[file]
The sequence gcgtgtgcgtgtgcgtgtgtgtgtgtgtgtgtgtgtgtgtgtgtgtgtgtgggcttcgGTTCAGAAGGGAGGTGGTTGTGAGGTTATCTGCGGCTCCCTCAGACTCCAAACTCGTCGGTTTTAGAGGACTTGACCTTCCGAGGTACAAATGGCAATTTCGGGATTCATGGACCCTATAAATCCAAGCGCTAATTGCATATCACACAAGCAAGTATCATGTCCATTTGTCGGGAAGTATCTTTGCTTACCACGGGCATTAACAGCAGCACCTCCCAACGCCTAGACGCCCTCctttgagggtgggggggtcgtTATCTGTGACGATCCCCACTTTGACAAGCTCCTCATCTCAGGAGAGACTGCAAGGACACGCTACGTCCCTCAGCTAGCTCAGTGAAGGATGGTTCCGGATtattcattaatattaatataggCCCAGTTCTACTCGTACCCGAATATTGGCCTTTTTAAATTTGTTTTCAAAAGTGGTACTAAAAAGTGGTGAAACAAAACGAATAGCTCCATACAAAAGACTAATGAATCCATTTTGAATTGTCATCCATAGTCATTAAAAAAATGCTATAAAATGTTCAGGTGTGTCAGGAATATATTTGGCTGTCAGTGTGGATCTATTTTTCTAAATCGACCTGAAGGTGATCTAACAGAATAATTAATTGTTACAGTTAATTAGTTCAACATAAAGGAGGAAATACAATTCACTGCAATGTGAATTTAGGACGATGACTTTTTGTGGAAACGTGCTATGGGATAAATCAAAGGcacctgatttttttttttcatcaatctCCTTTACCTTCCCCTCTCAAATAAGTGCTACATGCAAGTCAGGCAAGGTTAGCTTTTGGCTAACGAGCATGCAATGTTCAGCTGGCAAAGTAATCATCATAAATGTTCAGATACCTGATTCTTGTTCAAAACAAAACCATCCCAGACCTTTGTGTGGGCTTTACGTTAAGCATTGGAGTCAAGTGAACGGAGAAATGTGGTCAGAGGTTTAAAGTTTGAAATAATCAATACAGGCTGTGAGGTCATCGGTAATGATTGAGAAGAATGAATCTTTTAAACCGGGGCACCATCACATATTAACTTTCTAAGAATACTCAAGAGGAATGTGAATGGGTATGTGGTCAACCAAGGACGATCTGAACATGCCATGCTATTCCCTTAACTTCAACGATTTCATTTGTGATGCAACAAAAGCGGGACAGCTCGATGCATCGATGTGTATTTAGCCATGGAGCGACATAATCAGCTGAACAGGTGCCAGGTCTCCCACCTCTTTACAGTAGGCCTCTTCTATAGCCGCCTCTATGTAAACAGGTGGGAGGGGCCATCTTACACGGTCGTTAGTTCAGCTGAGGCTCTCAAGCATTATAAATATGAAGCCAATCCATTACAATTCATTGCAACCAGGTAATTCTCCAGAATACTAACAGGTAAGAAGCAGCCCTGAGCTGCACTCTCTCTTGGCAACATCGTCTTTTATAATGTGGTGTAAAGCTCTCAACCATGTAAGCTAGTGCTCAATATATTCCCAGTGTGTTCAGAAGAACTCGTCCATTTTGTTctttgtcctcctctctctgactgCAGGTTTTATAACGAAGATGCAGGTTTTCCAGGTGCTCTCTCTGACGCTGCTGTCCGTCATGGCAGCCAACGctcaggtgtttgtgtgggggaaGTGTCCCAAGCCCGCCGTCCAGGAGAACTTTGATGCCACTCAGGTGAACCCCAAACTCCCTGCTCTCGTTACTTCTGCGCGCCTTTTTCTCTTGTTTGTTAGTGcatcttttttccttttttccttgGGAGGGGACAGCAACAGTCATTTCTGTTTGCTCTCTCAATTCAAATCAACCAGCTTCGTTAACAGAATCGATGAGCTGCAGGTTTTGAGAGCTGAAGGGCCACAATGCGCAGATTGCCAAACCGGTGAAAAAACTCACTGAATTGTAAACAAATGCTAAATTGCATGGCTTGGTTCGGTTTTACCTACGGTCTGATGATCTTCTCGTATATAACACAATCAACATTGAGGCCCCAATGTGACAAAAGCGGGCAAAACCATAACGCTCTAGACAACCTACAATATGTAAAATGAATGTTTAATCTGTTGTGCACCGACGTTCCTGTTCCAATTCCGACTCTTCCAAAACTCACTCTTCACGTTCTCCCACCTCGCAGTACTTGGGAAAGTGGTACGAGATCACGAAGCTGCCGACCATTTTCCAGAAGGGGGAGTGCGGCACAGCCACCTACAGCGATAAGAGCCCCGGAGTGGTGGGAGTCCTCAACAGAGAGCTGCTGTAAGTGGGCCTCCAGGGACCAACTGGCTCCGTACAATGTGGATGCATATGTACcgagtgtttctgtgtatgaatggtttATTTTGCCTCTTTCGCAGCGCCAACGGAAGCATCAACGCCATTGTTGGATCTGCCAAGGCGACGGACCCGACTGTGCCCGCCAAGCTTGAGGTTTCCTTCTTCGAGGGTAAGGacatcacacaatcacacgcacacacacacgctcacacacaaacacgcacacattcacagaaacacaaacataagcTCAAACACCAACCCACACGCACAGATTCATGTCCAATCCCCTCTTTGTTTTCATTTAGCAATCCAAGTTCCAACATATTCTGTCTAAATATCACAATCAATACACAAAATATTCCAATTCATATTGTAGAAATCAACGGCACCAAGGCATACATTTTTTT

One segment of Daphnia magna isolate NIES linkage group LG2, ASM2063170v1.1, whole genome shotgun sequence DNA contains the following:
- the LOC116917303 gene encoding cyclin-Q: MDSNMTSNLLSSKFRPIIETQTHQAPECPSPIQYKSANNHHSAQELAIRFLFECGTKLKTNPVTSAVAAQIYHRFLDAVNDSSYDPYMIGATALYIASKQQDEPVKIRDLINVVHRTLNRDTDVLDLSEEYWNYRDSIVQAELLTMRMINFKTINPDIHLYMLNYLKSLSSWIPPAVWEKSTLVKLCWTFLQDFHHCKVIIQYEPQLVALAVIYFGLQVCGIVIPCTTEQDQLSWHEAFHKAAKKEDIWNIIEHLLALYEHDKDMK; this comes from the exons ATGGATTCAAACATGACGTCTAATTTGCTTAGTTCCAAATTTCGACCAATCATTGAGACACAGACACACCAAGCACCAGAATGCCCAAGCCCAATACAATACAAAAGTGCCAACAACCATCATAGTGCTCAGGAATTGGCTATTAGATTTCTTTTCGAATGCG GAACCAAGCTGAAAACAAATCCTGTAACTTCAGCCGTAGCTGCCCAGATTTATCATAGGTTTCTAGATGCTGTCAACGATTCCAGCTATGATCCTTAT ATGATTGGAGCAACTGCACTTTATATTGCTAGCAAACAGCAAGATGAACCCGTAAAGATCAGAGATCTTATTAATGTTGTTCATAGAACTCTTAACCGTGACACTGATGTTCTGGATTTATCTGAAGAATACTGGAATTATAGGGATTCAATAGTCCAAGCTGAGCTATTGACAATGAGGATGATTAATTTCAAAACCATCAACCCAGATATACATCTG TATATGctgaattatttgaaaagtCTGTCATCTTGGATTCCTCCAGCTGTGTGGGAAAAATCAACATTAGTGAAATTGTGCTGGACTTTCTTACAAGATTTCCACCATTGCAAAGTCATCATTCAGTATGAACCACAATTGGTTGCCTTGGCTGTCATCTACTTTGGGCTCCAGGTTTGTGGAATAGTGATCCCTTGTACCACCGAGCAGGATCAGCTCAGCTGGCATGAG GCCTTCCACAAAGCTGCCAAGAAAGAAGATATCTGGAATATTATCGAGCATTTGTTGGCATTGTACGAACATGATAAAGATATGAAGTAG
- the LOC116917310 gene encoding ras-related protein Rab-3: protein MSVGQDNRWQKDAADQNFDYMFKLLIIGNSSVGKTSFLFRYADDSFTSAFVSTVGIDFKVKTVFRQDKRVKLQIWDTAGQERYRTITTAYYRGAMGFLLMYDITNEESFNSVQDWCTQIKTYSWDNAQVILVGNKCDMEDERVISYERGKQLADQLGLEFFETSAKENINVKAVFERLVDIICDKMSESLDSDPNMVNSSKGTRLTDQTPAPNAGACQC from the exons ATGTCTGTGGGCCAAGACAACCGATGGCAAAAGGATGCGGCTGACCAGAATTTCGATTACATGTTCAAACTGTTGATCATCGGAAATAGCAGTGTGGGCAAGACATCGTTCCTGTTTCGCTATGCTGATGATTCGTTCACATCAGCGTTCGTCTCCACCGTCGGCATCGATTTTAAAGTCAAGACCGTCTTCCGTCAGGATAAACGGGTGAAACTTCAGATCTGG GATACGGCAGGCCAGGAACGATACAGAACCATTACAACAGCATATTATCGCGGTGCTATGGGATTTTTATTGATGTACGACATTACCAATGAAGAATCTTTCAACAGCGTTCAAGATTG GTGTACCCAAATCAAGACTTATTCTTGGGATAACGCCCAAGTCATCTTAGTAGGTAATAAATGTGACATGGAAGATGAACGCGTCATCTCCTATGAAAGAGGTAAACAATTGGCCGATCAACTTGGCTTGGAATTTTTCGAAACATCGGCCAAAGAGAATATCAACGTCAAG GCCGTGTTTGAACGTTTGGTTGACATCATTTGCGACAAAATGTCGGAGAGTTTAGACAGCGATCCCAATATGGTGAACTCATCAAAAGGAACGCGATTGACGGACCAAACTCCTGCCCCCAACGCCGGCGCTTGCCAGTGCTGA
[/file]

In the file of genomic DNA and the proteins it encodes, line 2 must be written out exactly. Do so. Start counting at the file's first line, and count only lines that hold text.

One segment of Daphnia magna isolate NIES linkage group LG2, ASM2063170v1.1, whole genome shotgun sequence DNA contains the following: